SlimIt vs YUI Compressor

by Ruslan Spivak on January 15, 2012

Let’s compare compression of SlimIt and YUI Compressor using jQuery source file.

File SlimIt SlimIt+gzip YUI YUI+gzip
jquery-1.7.1.js 97241 33330 104684 36164

As you can see SlimIt performs better and it’s pure Python.
Do you still use YUI Compressor in your Python project? Give SlimIt a try.
If you have any questions or encountered any issue here is the place to discuss it: GitHub Issues

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{ 5 comments… read them below or add one }

Craig McQueen January 16, 2012 at 5:12 PM

In what units are you measuring performance? I deduce it’s bytes in this case.

How about speed?


Ruslan Spivak January 16, 2012 at 8:50 PM

That’s right Craig – it’s bytes.

As for speed SlimIt right now is the slowest among YUI, Google CC, and UglifyJS.
I compared SlimIt and YUI speed compression with JQuery source file and SlimIt is roughly 2-2.5 times slower on my machine when launched on the command line.
Once the project is feature complete I’ll devote time to optimize the compression speed. Currently it’s a low priority feature.


Rick van Hattem January 18, 2012 at 7:33 AM

A few other important questions are:
– is the compression guaranteed to work (i.e. not break js)
– will it impact the rendering speed for the browser (like packer does)
– js only or also css like yui?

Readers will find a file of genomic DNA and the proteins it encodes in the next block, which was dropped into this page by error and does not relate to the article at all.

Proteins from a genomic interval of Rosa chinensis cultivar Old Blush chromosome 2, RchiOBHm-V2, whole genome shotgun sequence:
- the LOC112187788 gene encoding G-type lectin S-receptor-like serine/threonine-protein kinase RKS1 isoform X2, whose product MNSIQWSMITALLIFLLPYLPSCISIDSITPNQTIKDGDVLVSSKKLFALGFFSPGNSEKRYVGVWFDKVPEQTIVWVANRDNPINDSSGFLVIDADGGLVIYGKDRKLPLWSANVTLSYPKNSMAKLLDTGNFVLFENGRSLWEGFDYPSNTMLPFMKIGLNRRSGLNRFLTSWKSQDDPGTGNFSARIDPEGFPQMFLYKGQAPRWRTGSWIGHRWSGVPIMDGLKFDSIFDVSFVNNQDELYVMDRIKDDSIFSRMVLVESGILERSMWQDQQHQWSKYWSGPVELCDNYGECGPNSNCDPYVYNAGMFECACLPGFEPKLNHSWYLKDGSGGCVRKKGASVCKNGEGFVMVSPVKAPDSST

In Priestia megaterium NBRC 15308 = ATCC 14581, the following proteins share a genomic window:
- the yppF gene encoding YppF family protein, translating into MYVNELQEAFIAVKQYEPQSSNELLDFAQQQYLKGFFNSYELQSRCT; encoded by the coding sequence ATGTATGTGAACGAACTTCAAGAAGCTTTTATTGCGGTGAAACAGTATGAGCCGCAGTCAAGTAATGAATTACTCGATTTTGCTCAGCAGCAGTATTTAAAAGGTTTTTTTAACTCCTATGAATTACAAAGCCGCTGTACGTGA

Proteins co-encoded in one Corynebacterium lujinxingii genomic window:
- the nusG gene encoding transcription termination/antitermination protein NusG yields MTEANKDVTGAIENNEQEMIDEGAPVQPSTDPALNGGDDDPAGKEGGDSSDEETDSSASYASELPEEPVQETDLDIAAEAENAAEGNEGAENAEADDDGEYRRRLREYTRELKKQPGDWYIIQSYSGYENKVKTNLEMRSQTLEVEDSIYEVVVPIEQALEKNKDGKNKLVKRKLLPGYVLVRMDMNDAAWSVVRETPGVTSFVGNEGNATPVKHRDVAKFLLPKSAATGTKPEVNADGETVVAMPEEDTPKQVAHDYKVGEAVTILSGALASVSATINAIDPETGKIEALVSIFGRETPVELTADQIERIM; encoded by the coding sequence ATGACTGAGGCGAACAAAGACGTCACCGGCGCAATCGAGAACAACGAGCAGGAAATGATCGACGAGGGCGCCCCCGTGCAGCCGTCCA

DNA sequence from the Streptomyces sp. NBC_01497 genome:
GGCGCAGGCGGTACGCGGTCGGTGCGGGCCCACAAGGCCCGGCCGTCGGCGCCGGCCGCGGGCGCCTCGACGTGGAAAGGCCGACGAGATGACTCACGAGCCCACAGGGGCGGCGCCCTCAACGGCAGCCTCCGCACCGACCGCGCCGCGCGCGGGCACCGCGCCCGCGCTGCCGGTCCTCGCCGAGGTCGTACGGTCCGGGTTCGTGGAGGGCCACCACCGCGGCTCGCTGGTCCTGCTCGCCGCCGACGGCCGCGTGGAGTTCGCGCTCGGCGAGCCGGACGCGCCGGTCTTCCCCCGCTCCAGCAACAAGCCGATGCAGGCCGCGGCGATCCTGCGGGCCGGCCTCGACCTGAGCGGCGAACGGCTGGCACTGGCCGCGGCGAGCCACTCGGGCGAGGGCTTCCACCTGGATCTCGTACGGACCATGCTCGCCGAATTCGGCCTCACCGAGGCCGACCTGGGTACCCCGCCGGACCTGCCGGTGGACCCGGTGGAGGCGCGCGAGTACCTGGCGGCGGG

Ruslan Spivak January 18, 2012 at 8:03 AM

Hey Rick,

1. Unfortunately I can’t guarantee that it’s bug free. With my limited use of jQuery 1.6.2 and jQuery Flot library I had no issues. I also know SlimIt was used to minify code generated by pyjs/pyjamas and the issues found were fixed. SlimIt also comes with a pretty extensive test suite too. The more people use the library, the more issues get found and get fixed. If you hit a snag with it I’ll try to fix the problem ASAP.
2. Could you elaborate on the packer issue?
3. It’s JS only


Hasan Yasin Ozturk February 4, 2012 at 12:30 PM

From my extensive tests, it does not break the code. It is much better than other packers for many situations.

If the packer you mean is then slimit is better for safety of the resulting code at least for the extent I have tested both. As it is already stated here:
it breaks code if you do things like
if (b) {
while (n[i++] < 0);
which it translates as
if(b){while(n[i++]<0)} //which is a syntax error.
slimit makes it smaller and _correct_:

I added another statement inside if to see:
if (b) {
while (n[i++] < 0);
packer breaks it the same way, while slimit keeps both curvy parentheses and also the semicolon which is the best that can be done:

As for the runtime performance, if it is what you mean with rendering speed of the browser, of course shorter code is faster to parse; but the issue here is over-advertised by library developers. Having a smaller code file to download is good for cost and time to start running the code. When download is done, if you are not using 200-character-long local variable names, no library can make it faster. It is simply marketing. The things that Google's closure and some other libraries try are dangerous, as they clearly state. I should code well myself instead of expecting some speed-ups from a compiler.


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